Making a great first impression is important if you want to be successful in business, especially when it comes to networking events. People form permanent opinions of those they meet within a few minutes of setting eyes upon them. Making a great first impression can be tricky to say the least. Our words, appearance, actions, facial expressions and body language play an important part of how others perceive who we are.
Every point of contact with your personal brand should reflect the impression you want to make on your potential customers, clients and friends. There are many key differences between top-producing salespeople and low performers. Both show up at networking events and you can spot the losers from across the room. They stand out. . . AND so do the winners!
If you show up in attire in which you are comfortable but less dressed up than the event demands, are you being authentic (true to yourself) or disrespectful of other networkers/clients? You are being disrespectful of other networkers (clients, etc.) and it is tantamount to hurling an insult, because it shouts “my comfort is more important than impressing you.” People get it when you dress to impress and they smile inside with delight.
Do you demonstrate a memorable impression? Attitude should be at the top of the list! It’s a quality that makes people say “wow,” when others first see you. It’s your own personal “Wow Factor.” If you are depressed or have had a bad day, stay home! Don’t spread that attitude to others. Veg out on TV and give yourself some time to bounce back.
How does your smile measure up on the smile-o-meter? No one likes a sour-puss. When you greet someone, Leil Lowndes, author of, “How to Instantly Connect with Anyone: 96 All-New Little Tricks for Big Success in Relationships,” says to use what she calls a “slow-flooding smile.” Leil says, “Instantly switching to a 100-watt smile can make you seem phony. Instead, let your smile slowly when you make eye contact. This sends the message that there is something about this person in particular that you like.”
I’m sure you probably know someone whose dress, behavior, or body language, makes you want to avoid them. When attending business networking events, dress like a business person. Over dress rather than under-dress. Dress appropriately for the occasion, of course, but always appear a little more polished than everyone else. The way you dress and carry yourself makes a difference. You don’t have to be on the “best dressed” list for the year, but dress for success, and at least dress up for the occasion. People with bad grooming habits and a crummy outlook on life detract from their personal curb appeal.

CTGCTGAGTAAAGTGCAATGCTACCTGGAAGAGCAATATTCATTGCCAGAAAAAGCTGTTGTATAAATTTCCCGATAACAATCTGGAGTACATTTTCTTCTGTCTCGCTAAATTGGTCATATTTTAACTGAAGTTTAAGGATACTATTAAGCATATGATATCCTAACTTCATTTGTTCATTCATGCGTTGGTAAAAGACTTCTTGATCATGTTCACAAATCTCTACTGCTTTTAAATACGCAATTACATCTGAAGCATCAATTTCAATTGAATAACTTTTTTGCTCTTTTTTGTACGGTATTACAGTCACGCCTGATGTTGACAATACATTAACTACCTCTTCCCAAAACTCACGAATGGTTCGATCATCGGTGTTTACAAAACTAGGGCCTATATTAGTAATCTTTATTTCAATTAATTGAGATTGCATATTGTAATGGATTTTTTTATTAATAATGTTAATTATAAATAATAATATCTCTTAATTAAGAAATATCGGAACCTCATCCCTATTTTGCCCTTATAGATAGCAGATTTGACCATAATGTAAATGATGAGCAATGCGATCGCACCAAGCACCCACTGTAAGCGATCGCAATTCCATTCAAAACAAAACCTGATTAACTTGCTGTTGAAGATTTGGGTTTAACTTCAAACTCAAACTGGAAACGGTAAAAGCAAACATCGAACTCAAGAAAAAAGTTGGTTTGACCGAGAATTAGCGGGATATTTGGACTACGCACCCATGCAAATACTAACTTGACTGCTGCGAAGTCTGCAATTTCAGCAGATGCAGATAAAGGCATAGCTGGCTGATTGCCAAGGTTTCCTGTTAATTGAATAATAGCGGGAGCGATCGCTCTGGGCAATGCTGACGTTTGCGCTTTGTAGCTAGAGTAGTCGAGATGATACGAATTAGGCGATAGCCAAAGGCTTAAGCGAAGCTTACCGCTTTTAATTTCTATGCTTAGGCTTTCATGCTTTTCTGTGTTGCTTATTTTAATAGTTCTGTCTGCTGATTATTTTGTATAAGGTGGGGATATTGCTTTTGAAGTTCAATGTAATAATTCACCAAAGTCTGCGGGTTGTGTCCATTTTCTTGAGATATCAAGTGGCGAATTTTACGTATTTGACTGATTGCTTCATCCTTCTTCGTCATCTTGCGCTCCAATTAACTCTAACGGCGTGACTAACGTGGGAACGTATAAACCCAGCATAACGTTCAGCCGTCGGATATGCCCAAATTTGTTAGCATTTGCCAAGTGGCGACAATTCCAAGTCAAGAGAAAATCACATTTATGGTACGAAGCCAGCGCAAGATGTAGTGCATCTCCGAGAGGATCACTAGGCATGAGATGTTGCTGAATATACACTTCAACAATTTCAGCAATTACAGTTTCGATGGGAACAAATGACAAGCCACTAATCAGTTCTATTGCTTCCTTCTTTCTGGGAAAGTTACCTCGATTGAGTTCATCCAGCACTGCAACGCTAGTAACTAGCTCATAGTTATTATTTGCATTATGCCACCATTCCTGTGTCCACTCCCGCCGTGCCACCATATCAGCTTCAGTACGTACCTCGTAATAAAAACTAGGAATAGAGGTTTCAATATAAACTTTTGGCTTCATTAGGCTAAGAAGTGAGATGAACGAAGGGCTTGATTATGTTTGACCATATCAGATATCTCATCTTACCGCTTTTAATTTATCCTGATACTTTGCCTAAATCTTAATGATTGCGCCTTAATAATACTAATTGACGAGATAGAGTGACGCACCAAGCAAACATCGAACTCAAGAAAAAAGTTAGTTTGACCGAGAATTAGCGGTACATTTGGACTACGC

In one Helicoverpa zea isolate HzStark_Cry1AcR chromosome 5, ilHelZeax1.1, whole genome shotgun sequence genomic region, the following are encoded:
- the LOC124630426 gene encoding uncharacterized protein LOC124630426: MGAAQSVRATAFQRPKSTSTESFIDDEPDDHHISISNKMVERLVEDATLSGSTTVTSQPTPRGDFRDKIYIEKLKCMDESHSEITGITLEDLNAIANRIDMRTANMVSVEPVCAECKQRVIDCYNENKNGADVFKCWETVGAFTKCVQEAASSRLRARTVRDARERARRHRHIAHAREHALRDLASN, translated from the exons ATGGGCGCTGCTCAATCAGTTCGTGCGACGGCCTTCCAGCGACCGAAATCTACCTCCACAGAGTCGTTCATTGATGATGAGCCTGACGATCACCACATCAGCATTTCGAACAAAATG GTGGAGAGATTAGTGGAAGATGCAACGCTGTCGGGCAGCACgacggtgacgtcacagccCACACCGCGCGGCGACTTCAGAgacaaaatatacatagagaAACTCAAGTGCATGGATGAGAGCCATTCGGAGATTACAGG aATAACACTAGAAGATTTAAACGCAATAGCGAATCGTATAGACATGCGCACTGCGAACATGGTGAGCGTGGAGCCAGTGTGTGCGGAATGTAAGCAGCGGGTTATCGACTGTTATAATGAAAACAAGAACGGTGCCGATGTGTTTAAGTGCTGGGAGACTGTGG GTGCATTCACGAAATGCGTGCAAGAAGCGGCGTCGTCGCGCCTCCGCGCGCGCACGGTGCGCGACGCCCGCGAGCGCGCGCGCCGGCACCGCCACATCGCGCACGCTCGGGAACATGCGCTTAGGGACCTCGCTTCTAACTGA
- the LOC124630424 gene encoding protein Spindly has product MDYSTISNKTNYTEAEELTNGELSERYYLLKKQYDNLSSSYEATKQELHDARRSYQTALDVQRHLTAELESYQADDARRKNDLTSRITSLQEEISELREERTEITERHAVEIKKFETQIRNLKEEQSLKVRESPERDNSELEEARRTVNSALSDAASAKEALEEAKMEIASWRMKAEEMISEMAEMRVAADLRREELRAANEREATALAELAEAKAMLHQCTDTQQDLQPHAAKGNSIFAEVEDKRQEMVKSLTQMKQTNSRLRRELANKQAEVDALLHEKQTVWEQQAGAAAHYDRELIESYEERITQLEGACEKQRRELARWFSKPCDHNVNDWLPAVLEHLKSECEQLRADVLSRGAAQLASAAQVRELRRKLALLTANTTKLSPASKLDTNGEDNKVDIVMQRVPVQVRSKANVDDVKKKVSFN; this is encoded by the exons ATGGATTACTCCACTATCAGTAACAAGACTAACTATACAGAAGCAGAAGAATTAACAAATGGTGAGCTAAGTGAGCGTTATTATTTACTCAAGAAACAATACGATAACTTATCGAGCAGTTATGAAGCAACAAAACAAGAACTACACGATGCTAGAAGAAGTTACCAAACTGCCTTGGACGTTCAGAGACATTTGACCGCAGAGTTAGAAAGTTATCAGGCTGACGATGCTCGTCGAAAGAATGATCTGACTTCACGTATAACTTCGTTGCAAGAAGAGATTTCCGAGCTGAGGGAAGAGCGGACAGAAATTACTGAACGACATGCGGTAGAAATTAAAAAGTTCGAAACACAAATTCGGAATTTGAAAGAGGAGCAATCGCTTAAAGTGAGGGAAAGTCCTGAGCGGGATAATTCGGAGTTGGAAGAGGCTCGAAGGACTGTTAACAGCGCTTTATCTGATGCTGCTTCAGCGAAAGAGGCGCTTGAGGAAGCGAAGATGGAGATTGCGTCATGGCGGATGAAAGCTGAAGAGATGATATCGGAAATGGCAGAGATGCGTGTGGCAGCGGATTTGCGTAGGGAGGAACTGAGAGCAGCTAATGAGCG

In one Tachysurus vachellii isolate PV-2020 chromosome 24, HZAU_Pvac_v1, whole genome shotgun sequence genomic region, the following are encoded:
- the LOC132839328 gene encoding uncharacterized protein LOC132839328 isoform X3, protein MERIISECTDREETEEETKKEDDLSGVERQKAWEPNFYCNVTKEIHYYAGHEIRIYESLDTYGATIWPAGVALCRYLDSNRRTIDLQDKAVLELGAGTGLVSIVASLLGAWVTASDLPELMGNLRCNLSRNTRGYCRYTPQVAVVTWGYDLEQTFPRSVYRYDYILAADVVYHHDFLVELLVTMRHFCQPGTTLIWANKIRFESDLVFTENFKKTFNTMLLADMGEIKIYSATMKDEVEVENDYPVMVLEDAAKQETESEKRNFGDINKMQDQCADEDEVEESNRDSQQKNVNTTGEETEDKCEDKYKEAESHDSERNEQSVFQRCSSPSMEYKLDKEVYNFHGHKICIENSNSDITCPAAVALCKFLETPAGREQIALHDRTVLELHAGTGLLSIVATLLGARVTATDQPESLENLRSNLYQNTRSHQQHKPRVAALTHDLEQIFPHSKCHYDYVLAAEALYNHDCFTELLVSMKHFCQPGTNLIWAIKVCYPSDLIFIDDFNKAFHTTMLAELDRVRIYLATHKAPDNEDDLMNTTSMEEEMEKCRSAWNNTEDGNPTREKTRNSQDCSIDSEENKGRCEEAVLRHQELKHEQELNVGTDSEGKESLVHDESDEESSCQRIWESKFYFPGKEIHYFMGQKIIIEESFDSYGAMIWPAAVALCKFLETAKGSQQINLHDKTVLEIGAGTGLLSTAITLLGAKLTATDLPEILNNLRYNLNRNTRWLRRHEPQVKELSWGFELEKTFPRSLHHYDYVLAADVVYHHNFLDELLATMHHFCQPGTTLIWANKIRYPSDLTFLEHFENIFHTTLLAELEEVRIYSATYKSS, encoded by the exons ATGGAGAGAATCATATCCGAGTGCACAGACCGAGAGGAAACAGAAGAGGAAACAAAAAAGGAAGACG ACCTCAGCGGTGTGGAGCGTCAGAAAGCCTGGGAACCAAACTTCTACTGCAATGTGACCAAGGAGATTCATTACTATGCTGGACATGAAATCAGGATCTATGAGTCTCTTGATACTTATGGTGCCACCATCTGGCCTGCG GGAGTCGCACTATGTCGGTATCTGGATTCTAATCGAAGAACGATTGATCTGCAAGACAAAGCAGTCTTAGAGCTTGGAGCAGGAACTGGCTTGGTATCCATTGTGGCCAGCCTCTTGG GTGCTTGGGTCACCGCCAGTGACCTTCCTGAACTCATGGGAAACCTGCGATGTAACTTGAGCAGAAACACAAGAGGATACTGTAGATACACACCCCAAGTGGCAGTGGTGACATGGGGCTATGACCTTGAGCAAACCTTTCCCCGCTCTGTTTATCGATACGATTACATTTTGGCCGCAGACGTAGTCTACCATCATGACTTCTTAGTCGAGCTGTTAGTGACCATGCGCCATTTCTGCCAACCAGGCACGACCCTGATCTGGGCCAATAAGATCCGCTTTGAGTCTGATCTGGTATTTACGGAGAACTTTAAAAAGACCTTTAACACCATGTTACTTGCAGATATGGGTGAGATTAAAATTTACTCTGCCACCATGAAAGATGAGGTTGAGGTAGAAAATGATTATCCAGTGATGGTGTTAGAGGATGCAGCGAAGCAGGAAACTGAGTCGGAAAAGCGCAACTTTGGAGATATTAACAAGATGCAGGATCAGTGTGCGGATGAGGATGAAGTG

Maintain eye contact long enough to determine the color of their eyes. No stalker-staring. People are inclined to like and trust those who make strong eye contact rather than someone who is constantly looking over their shoulder to see if they can find someone more interesting to talk with.
Face people directly when talking with them. Even a slight turn away signals your lack of interest and can cause the speaker to shut down. No slouching. If you want those you meet to talk more, slightly nod your head up and down as if agreeing with them. This sends a message of acceptance. Research shows that people will talk three to four times more than usual when the listener nods in this manner.
It’s important to be mindful of the nonverbal communications you are sending to your networking friends, to potential clients and other people you meet. You ARE your “brand.” Bring your personal touches and creativity to each event. Make sure you wear your brand in the most favorable way.
When someone hands you their business card, (whether you want it or not), treat it with respect. Take a few intentional moments to read it, comment on it, if appropriate, then put it in whatever pocket you’re putting the “possible future contacts” cards in or the pocket that contains all the contacts that you are sure you have no interest in contacting. Never just shove it in your pocket or purse.
Never invade someone’s personal space. Standing too close or too far away may make them feel uncomfortable. On an average, if anyone is closer than 18 inches, you may find them backing up or looking for an excuse to move on.
Be a “committed listener.” If you have a sincere interest in the person you are talking with, listen for clues that might help you keep the conversation going. Leil Lowndes, tell us, “If you can spot these words and topics, you can redirect dull, forgettable small-talk conversations toward things that people actually want to talk about.”
Overall, the perception of untrustworthiness, cleanliness (bad breath and body odor), lack of charisma and more is what detracts from your brand’s personal curb appeal. Be interesting. Be noticeable. Be friendly and personable.
Ineffective brand curb appeal undermines success! Jazz up your personal presentation of you!
Your curb appeal doesn’t matter what YOU think about it. . . it only matters how others perceive you.
Copyright © 2011 – Larry James. Larry James is a Professional Speaker, Author and Coach. Larry James presents networking seminars nationally and offers Networking coaching; one-on-one or for your Networking Group! Invite Larry James to speak to your group! His latest book is, Ten Commitments of Networking: Creative Ways to Maximize Your Personal Connections! Something NEW about Networking is posted on this Networking BLOG every 4th day! Visit Larry’s Networking Website at: “Networking HQ!”
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